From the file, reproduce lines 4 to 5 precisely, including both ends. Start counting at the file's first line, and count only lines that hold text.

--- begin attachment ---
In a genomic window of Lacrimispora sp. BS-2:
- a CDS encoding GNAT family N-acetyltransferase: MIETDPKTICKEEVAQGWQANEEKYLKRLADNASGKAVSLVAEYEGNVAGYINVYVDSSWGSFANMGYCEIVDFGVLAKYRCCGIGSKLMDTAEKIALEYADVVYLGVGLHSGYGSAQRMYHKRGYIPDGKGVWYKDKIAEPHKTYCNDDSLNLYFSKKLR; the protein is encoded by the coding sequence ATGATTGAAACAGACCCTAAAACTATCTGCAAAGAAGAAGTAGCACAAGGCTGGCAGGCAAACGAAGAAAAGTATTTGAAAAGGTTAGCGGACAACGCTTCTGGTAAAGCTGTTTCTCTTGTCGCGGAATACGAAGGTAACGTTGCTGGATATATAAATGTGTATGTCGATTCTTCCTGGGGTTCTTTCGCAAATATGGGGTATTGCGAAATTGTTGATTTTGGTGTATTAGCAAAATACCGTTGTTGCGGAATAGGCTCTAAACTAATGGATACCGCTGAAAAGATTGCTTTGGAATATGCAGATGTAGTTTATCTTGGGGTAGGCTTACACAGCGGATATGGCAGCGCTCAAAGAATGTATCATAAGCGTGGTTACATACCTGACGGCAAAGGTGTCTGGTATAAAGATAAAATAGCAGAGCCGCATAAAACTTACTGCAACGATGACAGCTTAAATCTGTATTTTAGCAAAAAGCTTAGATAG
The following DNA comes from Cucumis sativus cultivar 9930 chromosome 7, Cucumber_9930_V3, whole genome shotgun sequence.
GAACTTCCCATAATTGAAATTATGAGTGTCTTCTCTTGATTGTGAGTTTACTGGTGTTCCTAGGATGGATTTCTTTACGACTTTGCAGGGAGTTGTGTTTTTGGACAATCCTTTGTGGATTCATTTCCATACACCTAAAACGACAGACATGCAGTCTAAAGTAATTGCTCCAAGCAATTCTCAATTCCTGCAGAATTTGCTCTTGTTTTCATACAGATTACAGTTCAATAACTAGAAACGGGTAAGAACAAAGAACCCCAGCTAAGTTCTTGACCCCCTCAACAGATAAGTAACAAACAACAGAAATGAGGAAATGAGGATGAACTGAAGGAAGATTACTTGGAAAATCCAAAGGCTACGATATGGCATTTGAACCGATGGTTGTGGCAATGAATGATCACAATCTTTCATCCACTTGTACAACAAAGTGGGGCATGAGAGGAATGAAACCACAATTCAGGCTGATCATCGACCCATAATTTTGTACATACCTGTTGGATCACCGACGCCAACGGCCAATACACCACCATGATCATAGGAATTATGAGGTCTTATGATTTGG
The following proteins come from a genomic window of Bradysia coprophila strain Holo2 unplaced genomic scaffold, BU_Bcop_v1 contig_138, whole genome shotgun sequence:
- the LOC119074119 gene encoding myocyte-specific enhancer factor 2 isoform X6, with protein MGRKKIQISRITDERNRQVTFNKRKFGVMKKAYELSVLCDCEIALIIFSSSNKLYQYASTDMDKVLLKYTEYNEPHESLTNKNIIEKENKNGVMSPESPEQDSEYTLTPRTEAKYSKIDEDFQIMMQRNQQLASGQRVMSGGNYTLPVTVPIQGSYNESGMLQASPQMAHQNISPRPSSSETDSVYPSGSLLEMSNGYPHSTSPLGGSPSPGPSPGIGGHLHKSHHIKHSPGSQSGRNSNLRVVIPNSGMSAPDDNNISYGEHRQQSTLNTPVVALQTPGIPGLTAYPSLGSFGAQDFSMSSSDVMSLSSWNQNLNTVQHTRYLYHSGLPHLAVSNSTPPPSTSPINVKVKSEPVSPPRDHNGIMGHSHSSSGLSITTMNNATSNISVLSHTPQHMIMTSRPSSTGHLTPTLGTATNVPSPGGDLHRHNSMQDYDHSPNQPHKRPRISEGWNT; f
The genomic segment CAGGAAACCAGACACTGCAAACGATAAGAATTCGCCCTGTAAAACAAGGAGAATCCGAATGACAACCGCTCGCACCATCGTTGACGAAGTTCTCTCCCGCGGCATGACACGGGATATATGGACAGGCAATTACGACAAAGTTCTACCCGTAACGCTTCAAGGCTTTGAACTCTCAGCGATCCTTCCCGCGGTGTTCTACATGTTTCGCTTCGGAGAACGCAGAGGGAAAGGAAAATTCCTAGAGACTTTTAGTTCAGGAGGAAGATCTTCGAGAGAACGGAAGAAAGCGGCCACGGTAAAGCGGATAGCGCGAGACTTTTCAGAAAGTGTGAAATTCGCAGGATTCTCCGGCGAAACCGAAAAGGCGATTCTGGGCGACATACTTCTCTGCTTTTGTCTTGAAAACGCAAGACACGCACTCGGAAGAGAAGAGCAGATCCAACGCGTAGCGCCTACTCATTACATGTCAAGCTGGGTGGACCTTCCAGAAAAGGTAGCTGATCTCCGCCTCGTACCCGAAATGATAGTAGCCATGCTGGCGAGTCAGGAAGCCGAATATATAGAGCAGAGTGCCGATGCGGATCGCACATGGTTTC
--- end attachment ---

GAACTTCCCATAATTGAAATTATGAGTGTCTTCTCTTGATTGTGAGTTTACTGGTGTTCCTAGGATGGATTTCTTTACGACTTTGCAGGGAGTTGTGTTTTTGGACAATCCTTTGTGGATTCATTTCCATACACCTAAAACGACAGACATGCAGTCTAAAGTAATTGCTCCAAGCAATTCTCAATTCCTGCAGAATTTGCTCTTGTTTTCATACAGATTACAGTTCAATAACTAGAAACGGGTAAGAACAAAGAACCCCAGCTAAGTTCTTGACCCCCTCAACAGATAAGTAACAAACAACAGAAATGAGGAAATGAGGATGAACTGAAGGAAGATTACTTGGAAAATCCAAAGGCTACGATATGGCATTTGAACCGATGGTTGTGGCAATGAATGATCACAATCTTTCATCCACTTGTACAACAAAGTGGGGCATGAGAGGAATGAAACCACAATTCAGGCTGATCATCGACCCATAATTTTGTACATACCTGTTGGATCACCGACGCCAACGGCCAATACACCACCATGATCATAGGAATTATGAGGTCTTATGATTTGG
The following proteins come from a genomic window of Bradysia coprophila strain Holo2 unplaced genomic scaffold, BU_Bcop_v1 contig_138, whole genome shotgun sequence: